Copyrights

What is a Copyright?

A copyright establishes ownership of original works of authorship "fixed" in any tangible medium of expression. A copyright applies to the expression of an idea, whether published or not. Once an original work is created and fixed, copyright exists.
What Can Be Copyrighted?

Examples include: books, poetry, plays, short stories, articles, comic books, musical compositions (words and/or music), audio and video recordings, choreographic works, pantomimes, motion pictures, filmstrips, TV programs, photographs, paintings, drawings, prints, maps, architectural plans, scale models, sculpture, craft works, jewelry designs, fabric designs, computer programs and databases.

What Rights Are Owned?

The Copyright Act grants copyright owners exclusive rights in five categories: reproduction, adaptation, public distribution, public performance and public display.

Through written agreement, the owner of a copyright can authorize or license others to exercise these rights. Any of the exclusive rights that make up a copyright and any subdivision of them can be transferred and owned separately, even though the transfer may be limited in time or place of effect. Any owner of an exclusive right may apply for registration of a claim in the work.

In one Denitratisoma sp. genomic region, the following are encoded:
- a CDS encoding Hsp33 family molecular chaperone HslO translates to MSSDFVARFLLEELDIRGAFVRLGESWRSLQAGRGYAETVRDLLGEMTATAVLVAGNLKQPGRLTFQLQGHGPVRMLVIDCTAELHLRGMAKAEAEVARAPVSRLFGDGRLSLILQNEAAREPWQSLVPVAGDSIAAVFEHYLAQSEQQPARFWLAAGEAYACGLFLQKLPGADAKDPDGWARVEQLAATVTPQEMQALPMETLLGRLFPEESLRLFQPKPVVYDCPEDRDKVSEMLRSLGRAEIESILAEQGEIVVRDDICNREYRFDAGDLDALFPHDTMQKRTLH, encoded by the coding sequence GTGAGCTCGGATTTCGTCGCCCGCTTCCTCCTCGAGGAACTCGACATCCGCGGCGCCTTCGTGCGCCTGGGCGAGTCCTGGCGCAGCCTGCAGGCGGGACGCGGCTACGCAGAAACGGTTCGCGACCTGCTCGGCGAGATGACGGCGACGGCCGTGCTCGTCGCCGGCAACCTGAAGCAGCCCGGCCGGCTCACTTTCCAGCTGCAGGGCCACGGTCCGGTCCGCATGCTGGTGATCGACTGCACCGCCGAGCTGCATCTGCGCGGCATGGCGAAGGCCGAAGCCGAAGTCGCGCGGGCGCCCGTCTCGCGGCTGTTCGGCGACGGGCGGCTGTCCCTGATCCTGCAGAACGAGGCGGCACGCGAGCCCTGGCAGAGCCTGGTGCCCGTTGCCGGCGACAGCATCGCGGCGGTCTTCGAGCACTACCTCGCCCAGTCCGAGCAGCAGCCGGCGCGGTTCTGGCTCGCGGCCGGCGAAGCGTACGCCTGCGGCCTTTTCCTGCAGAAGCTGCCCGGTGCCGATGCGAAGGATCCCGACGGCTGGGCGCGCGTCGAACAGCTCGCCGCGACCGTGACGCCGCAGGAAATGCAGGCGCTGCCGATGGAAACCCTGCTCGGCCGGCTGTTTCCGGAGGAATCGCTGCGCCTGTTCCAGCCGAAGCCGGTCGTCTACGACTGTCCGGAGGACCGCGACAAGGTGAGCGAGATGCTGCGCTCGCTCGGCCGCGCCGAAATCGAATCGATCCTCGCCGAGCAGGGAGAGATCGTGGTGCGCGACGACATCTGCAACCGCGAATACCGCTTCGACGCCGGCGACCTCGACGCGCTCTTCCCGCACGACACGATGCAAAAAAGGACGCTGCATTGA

With a federally registered copyright, creators have an advantage in negotiating these rights.

Work Made for Hire

If the work is a specially commissioned work in accordance with an agreement or the work was completed as an employee, the creator of the work may not be legally entitled to claim authorship and ownership of the copyright. The contracting party or employer would be the author and owner of the work as a "work made for hire".

How Long Does a Copyright Last?

A copyright typically runs for the life of the creator, plus 70 years. The copyright for certain works, including those created for an employer, lasts 120 years from creation or 95 years from publication, whichever occurs first.

The Need For Notice

Displaying a copyright notice may be needed to claim protection in certain countries. Including a copyright notice is not required for protection in most countries, including the United States. However, it can prevent alleged infringers from claiming “innocent infringement,” thereby limiting the amount of damages you may recover.

Protection in the U.S. and Worldwide

A copyright will have protection under U.S. law. Copyrights can also be protected internationally.


To receive information on copyrights please contact us by phone or email ip@nathlaw.com.